The Pittsburgh Steelers deserve the recognition you give them, none more so than coordinator Dick LeBeau, who had 62 interceptions as a player and is now the architect of this awesome defense. There are no defensive coordinators in the Hall of Fame; that needs to change when LeBeau retires.
Marty Stewart, Plum, Pa.
What is especially impressive is that the Steelers and the Ravens ranked one-two in the NFL in defense this season (D as in Dominant, Dec. 22) while playing the toughest and fourth-toughest schedules in the league, as determined in SI's NFL Preview issue.
Paul S. Brittain, Mount Pleasant, Pa.
Is it any surprise that the Steelers and the Ravens have the best defenses over the past decade? They get to play the woeful Browns twice a year.
Pat Fitzgerald, Memphis
On the cover you referred to Pittsburgh's defense as Steel Curtain II. Steel Curtain is one of those nicknames, like Dream Team for U.S. men's basketball, which should be used once and then retired.
Steve Brown, Bowie, Md.
Going Home Again
Regarding your essay on teams bringing back coaches they had once fired (PLAYERS, Dec. 22): It worked out pretty well for the Atlanta Braves, who won 14 consecutive division titles, five NL pennants and the 1995 World Series during Bobby Cox's second stint as their skipper.
Richard Waters, Cleveland, Miss.
Red Raider Resolve
You wrote that Oklahoma's Sam Bradford beat out Texas's Colt McCoy for the Heisman (PLAYERS, Dec. 22) because of "a little luck," in the form of Graham Harrell's game-winning touchdown pass to Michael Crabtree that ended Texas's bid for an undefeated season. This "lucky" play was in fact one that Texas Tech practiced regularly. Also, Texas was physically dominated by Texas Tech for nearly three quarters of the game. It was those three quarters, and not one play, that cost McCoy the Heisman.
Danny Garcia, Lubbock
Liking a Viking
In his interview with Dan Patrick (JUST MY TYPE, Dec. 22), Minnesota tight end Visanthe Shiancoe wondered about the type of person viewing the widely circulated video of him accidentally exposed in the locker room. I'm a 52-year-old, happily married mother of three and a registered nurse who has seen plenty of naked bodies. I saw the video, and he looked fabulous! I don't recall what his face looks like though, so I better go back and check it out again.
Nancy Eckert, Mohnton, Pa.
It's nice to see Chauncey Billups, one of the NBA's most underrated players, doing well in his hometown of Denver (Home Cookin', Dec. 22). This is the last guy the opposition wants to see at the line with time running out, and he is an unbelievable leader with a great basketball IQ. Those intangibles are just a few of the reasons why he is one of the NBA's best point guards.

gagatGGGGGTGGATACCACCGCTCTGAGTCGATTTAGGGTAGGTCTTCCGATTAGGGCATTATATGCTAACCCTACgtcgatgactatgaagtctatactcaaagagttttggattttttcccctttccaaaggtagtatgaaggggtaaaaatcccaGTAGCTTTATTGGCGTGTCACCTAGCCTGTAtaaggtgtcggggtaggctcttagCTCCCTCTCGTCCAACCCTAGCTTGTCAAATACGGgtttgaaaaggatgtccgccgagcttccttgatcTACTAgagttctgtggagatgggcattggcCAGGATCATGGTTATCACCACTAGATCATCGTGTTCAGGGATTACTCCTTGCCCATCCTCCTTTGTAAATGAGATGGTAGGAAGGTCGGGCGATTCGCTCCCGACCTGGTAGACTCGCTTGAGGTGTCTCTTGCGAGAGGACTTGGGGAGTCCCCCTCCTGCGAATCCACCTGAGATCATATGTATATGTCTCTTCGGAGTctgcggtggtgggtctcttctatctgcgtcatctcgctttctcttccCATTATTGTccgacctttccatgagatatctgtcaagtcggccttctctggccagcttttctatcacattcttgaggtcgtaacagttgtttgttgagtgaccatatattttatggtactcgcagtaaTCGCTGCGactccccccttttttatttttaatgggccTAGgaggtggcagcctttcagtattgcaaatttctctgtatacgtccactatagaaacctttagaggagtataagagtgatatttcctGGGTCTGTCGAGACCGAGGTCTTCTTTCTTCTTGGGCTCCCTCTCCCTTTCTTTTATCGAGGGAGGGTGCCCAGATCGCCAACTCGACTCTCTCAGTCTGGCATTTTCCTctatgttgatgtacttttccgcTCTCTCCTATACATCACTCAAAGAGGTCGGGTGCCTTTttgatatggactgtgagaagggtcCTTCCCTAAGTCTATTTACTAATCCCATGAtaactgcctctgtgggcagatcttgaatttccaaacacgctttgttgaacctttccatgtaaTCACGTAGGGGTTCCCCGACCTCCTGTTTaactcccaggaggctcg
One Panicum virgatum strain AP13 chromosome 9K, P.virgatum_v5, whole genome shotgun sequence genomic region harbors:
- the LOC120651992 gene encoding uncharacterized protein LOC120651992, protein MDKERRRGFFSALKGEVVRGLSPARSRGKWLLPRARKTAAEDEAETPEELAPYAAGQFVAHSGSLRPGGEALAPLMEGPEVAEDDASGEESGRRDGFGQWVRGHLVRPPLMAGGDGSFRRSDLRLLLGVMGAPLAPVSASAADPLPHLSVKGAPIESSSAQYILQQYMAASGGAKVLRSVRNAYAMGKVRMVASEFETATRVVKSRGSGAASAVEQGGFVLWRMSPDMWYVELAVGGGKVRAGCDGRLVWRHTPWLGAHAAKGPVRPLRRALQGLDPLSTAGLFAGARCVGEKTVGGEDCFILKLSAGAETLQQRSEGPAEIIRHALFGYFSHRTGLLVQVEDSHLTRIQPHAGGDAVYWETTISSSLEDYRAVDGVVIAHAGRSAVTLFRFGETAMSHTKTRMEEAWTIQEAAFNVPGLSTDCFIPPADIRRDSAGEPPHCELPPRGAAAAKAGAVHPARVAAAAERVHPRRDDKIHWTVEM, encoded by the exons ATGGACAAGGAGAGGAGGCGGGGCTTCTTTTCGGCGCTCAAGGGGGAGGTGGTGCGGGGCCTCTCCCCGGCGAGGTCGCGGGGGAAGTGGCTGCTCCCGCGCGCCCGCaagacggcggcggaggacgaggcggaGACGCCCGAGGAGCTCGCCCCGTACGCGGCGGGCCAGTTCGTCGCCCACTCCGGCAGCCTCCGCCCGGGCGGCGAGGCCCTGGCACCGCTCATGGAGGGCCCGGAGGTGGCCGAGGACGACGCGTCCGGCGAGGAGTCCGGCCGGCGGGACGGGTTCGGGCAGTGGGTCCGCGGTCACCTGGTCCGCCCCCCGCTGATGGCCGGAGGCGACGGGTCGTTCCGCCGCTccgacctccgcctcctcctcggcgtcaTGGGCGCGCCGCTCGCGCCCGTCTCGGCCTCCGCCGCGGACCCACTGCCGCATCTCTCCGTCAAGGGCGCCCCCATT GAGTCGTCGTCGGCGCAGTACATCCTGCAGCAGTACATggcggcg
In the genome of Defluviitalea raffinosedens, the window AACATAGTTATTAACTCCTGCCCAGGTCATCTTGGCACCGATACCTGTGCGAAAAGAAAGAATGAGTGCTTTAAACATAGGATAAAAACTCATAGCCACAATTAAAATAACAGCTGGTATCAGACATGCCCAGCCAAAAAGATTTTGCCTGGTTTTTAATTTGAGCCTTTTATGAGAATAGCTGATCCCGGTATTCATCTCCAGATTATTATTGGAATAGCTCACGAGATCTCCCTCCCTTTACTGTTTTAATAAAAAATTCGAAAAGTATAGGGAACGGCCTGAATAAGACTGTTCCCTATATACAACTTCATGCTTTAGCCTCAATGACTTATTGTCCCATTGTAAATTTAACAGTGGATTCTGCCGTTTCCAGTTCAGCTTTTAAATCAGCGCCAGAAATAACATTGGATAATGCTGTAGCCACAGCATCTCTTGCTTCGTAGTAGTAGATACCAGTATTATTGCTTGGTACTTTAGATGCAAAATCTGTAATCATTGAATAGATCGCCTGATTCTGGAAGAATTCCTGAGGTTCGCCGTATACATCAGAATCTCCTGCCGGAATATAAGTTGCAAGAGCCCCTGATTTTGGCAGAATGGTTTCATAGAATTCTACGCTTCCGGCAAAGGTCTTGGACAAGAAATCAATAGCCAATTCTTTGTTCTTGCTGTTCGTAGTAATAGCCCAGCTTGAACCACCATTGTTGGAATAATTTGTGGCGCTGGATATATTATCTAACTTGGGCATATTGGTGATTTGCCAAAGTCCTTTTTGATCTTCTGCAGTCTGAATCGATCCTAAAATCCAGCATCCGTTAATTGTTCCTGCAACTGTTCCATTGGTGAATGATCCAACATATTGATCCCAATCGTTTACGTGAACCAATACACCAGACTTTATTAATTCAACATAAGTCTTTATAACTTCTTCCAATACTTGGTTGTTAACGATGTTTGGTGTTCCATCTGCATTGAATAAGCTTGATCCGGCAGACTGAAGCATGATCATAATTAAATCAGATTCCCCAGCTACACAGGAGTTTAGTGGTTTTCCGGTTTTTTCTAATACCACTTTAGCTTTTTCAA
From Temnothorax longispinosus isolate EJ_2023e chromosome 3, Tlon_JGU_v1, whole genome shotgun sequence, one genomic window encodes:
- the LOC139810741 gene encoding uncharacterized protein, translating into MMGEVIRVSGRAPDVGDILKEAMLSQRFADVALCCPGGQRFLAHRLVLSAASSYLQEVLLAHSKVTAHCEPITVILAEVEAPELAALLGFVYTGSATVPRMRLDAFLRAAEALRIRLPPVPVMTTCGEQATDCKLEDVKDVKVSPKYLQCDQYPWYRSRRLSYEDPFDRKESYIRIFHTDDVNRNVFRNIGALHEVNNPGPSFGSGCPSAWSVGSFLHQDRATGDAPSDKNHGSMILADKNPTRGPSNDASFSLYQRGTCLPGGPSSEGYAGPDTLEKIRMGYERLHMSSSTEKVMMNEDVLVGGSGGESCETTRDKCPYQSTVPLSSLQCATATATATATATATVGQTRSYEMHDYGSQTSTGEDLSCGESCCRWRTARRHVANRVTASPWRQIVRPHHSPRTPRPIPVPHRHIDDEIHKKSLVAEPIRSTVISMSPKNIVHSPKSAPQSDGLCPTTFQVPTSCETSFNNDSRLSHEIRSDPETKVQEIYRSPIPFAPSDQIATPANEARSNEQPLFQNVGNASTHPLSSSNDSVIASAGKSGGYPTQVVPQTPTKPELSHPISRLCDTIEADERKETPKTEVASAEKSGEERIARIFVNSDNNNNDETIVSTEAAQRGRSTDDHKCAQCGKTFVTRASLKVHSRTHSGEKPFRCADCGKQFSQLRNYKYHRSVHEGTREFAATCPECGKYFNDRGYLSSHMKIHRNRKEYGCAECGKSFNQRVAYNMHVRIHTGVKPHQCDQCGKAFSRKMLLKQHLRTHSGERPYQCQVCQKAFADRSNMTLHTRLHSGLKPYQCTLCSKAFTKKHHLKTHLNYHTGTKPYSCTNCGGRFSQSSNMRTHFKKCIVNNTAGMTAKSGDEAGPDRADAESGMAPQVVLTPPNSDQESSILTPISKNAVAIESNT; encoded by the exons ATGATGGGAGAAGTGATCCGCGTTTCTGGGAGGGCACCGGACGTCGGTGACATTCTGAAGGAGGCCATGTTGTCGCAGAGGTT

Tony Pardo, Weymouth, Mass.
On the Cheap
I enjoyed Joe Posnanski's article about the winter meetings in Vegas (Take Me Out to ... the Winter Meetings in Vegas, Baby, Vegas, Dec. 22). As a Twins fan I had to laugh when he quoted Minnesota manager Ron Gardenhire talking about his jacket and saying, "You know what I paid for this? I paid $580. I could have bought three jackets at Target for that." That, in a nutshell, is why—if the Twins are lucky enough to make the playoffs—they will always lose in the first round.
Bret Busakowski, Cloquet, Minn.
For the Good of Mankind
Your story on The Wrestler described former WWE champion Mick Foley as "decidedly homeless-looking" when he appeared at a screening of the film and compared him with the "washed-up" main character (The Year in Sports Media, Dec. 22). Your readers should know there is more to Foley. Since 1992 Mick has been supporting needy children through the Christian Children's Fund; over the last few years he has donated more than $250,000 for early-childhood-development centers, community centers and health clinics in rural areas of the Philippines and Mexico, and for the building of seven schools in war-torn Sierra Leone. From his travels to these sites he is recognized in some of the most remote parts of the world—not for his wrestling fame but because of his generous heart.
Renée Monroe, CCF Regional Development Officer, Chestertown, N.Y.
I read your notice in the Dec. 22 issue that I may elect to not receive the annual Swimsuit Issue. Your sensitivity to the sensibilities of your readers further elevates your fine publication. In the interest of controlling any warehousing backlog that this thoughtful offer might produce, please ship all declined copies to me.
Rick Brown, Augusta
Since I am a Reds and Bengals fan, I wondered if you made the same offer regarding your MLB and NFL Preview issues?
Don Bouquot, Dayton
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